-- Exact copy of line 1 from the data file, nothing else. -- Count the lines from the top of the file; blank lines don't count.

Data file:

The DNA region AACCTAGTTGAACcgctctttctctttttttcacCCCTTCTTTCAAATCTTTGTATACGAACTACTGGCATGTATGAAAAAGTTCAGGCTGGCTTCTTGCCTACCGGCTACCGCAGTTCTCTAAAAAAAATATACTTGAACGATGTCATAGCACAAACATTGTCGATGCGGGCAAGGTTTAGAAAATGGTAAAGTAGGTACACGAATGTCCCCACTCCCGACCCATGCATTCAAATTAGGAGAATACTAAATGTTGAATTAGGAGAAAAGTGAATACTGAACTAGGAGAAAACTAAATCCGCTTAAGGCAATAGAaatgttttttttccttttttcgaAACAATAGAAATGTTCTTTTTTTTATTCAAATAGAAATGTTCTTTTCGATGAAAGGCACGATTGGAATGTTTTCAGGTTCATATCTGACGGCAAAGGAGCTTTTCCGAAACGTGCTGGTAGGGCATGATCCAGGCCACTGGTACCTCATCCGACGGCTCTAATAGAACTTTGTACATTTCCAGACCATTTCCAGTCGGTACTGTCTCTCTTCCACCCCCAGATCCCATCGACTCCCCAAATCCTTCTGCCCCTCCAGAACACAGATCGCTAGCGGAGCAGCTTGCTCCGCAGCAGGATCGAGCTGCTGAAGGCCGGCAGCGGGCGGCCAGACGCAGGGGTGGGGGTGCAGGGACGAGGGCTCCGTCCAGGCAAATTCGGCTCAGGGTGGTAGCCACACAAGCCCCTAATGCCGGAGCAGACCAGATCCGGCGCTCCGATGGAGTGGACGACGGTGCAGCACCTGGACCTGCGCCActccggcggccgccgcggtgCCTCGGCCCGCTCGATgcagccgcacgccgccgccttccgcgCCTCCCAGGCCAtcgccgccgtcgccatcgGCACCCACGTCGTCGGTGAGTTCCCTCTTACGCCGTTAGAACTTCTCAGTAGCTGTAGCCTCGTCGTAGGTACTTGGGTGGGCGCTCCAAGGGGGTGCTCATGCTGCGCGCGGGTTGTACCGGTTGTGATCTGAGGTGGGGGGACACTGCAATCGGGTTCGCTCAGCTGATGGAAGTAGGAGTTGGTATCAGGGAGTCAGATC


The DNA region AACCTAGTTGAACcgctctttctctttttttcacCCCTTCTTTCAAATCTTTGTATACGAACTACTGGCATGTATGAAAAAGTTCAGGCTGGCTTCTTGCCTACCGGCTACCGCAGTTCTCTAAAAAAAATATACTTGAACGATGTCATAGCACAAACATTGTCGATGCGGGCAAGGTTTAGAAAATGGTAAAGTAGGTACACGAATGTCCCCACTCCCGACCCATGCATTCAAATTAGGAGAATACTAAATGTTGAATTAGGAGAAAAGTGAATACTGAACTAGGAGAAAACTAAATCCGCTTAAGGCAATAGAaatgttttttttccttttttcgaAACAATAGAAATGTTCTTTTTTTTATTCAAATAGAAATGTTCTTTTCGATGAAAGGCACGATTGGAATGTTTTCAGGTTCATATCTGACGGCAAAGGAGCTTTTCCGAAACGTGCTGGTAGGGCATGATCCAGGCCACTGGTACCTCATCCGACGGCTCTAATAGAACTTTGTACATTTCCAGACCATTTCCAGTCGGTACTGTCTCTCTTCCACCCCCAGATCCCATCGACTCCCCAAATCCTTCTGCCCCTCCAGAACACAGATCGCTAGCGGAGCAGCTTGCTCCGCAGCAGGATCGAGCTGCTGAAGGCCGGCAGCGGGCGGCCAGACGCAGGGGTGGGGGTGCAGGGACGAGGGCTCCGTCCAGGCAAATTCGGCTCAGGGTGGTAGCCACACAAGCCCCTAATGCCGGAGCAGACCAGATCCGGCGCTCCGATGGAGTGGACGACGGTGCAGCACCTGGACCTGCGCCActccggcggccgccgcggtgCCTCGGCCCGCTCGATgcagccgcacgccgccgccttccgcgCCTCCCAGGCCAtcgccgccgtcgccatcgGCACCCACGTCGTCGGTGAGTTCCCTCTTACGCCGTTAGAACTTCTCAGTAGCTGTAGCCTCGTCGTAGGTACTTGGGTGGGCGCTCCAAGGGGGTGCTCATGCTGCGCGCGGGTTGTACCGGTTGTGATCTGAGGTGGGGGGACACTGCAATCGGGTTCGCTCAGCTGATGGAAGTAGGAGTTGGTATCAGGGAGTCAGATC